The Schmitts saw an opportunity to build concrete buildings, too, and hired construction industry veteran Hunter Leake in 2012. This enables Cougar to offer customers full site development, from clearing land to building concrete pads, roadways and vertical construction. Other beneficiaries of this service include owners of ultra-luxury homes in neighborhoods such as Port Royal in Naples.
Some of Cougar’s recent high-profile concrete buildings include the $2 million Talis Park clubhouse, a three-story, solid concrete behemoth comprising 30,000sf. Other projects include the Northern Tool building near I-75 and Alico Road in Fort Myers, and the toll plaza at the Cape Coral Bridge.
“What sets them apart is their responsiveness and customer service,” says Dan Adams, vice president of Stevens Construction in Fort Myers. Cougar has the expertise to get the job done quickly and efficiently, he says.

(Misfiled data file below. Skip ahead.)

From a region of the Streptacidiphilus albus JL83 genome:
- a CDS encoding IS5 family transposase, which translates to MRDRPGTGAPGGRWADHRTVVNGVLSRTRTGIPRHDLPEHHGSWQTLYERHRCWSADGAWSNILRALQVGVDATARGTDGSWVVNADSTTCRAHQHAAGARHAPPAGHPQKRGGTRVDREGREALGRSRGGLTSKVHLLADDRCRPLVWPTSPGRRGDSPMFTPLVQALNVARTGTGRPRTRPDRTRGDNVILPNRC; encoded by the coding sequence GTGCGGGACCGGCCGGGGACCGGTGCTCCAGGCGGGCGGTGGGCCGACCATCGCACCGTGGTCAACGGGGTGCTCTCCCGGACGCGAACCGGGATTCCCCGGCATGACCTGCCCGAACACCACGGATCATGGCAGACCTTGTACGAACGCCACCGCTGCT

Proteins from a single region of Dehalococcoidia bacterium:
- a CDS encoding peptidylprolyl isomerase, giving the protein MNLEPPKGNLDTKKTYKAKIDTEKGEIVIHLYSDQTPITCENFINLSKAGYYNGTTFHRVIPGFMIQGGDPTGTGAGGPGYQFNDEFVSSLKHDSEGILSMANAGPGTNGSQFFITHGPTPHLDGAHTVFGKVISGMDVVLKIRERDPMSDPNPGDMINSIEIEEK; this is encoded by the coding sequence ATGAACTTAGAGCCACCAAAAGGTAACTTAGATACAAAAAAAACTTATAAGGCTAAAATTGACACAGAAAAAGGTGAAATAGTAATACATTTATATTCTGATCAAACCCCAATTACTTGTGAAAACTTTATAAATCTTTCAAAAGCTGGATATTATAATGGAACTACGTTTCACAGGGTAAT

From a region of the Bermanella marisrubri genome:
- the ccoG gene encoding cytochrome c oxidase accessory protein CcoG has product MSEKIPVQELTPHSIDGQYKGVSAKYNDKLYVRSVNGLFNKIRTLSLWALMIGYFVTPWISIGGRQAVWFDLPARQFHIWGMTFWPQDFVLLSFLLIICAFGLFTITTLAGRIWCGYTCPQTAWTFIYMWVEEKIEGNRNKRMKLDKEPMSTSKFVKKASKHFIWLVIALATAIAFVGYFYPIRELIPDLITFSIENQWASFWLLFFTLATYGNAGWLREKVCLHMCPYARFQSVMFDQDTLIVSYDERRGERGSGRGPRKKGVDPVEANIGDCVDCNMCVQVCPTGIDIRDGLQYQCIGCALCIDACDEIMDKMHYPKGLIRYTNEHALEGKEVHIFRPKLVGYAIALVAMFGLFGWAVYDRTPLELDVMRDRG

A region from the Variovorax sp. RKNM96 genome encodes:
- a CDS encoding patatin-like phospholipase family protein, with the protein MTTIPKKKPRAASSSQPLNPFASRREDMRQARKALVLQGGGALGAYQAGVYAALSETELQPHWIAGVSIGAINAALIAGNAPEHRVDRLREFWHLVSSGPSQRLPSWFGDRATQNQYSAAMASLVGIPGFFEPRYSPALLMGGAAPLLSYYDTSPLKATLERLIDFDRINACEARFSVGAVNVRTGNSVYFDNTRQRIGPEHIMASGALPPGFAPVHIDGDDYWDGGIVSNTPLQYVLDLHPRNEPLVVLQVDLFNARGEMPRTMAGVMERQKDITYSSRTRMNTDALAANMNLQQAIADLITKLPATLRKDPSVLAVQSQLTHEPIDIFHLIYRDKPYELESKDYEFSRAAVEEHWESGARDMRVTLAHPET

The company has been successful recruiting well-qualified team members because of its training, technology, safe working conditions, caring bosses and quality work. “Reputation is what gets you people,” says Ron Schmitt. “The word’s out this is a good place to work.”
Partners like Stevens Construction appreciate Cougar’s dependability. “They have the manpower, which is different from a lot of subcontractors. The others are subbing out the work and have less control,” says Adams, who has hired Cougar to work on projects for its clients such as Florida Cancer Specialists, Midwest One Bank, Marlins Plaza, Estero United Methodist Church and Jason’s Deli.
While its roots are in concrete cutting, it has shortened its name to Cougar to reflect the broad scope of its work. “We’re fortunate to have a company of their caliber,” says Roepstorff.
The Schmitts are circumspect about what lies ahead for the company. But one thing is certain: If there is a good opportunity to grow Cougar, they’ll be there. “Come talk to us in 12 months,” says Andrew Schmitt.